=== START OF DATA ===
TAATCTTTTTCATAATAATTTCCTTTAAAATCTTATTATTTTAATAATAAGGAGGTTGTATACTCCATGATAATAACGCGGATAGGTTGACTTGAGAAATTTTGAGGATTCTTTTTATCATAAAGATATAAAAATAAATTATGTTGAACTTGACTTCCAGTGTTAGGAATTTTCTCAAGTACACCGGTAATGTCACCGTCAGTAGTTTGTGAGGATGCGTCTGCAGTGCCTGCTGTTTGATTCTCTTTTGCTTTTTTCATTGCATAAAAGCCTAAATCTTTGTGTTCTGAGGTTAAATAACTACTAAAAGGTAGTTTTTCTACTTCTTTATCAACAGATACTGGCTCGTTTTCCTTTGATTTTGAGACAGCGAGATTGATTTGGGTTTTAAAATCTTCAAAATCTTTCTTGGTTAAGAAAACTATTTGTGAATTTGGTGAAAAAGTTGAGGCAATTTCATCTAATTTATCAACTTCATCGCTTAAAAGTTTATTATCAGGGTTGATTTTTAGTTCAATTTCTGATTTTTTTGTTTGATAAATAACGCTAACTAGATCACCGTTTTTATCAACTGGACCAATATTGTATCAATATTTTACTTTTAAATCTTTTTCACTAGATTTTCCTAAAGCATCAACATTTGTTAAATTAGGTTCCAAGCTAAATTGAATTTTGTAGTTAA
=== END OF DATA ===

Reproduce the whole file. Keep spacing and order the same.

TAATCTTTTTCATAATAATTTCCTTTAAAATCTTATTATTTTAATAATAAGGAGGTTGTATACTCCATGATAATAACGCGGATAGGTTGACTTGAGAAATTTTGAGGATTCTTTTTATCATAAAGATATAAAAATAAATTATGTTGAACTTGACTTCCAGTGTTAGGAATTTTCTCAAGTACACCGGTAATGTCACCGTCAGTAGTTTGTGAGGATGCGTCTGCAGTGCCTGCTGTTTGATTCTCTTTTGCTTTTTTCATTGCATAAAAGCCTAAATCTTTGTGTTCTGAGGTTAAATAACTACTAAAAGGTAGTTTTTCTACTTCTTTATCAACAGATACTGGCTCGTTTTCCTTTGATTTTGAGACAGCGAGATTGATTTGGGTTTTAAAATCTTCAAAATCTTTCTTGGTTAAGAAAACTATTTGTGAATTTGGTGAAAAAGTTGAGGCAATTTCATCTAATTTATCAACTTCATCGCTTAAAAGTTTATTATCAGGGTTGATTTTTAGTTCAATTTCTGATTTTTTTGTTTGATAAATAACGCTAACTAGATCACCGTTTTTATCAACTGGACCAATATTGTATCAATATTTTACTTTTAAATCTTTTTCACTAGATTTTCCTAAAGCATCAACATTTGTTAAATTAGGTTCCAAGCTAAATTGAATTTTGTAGTTAA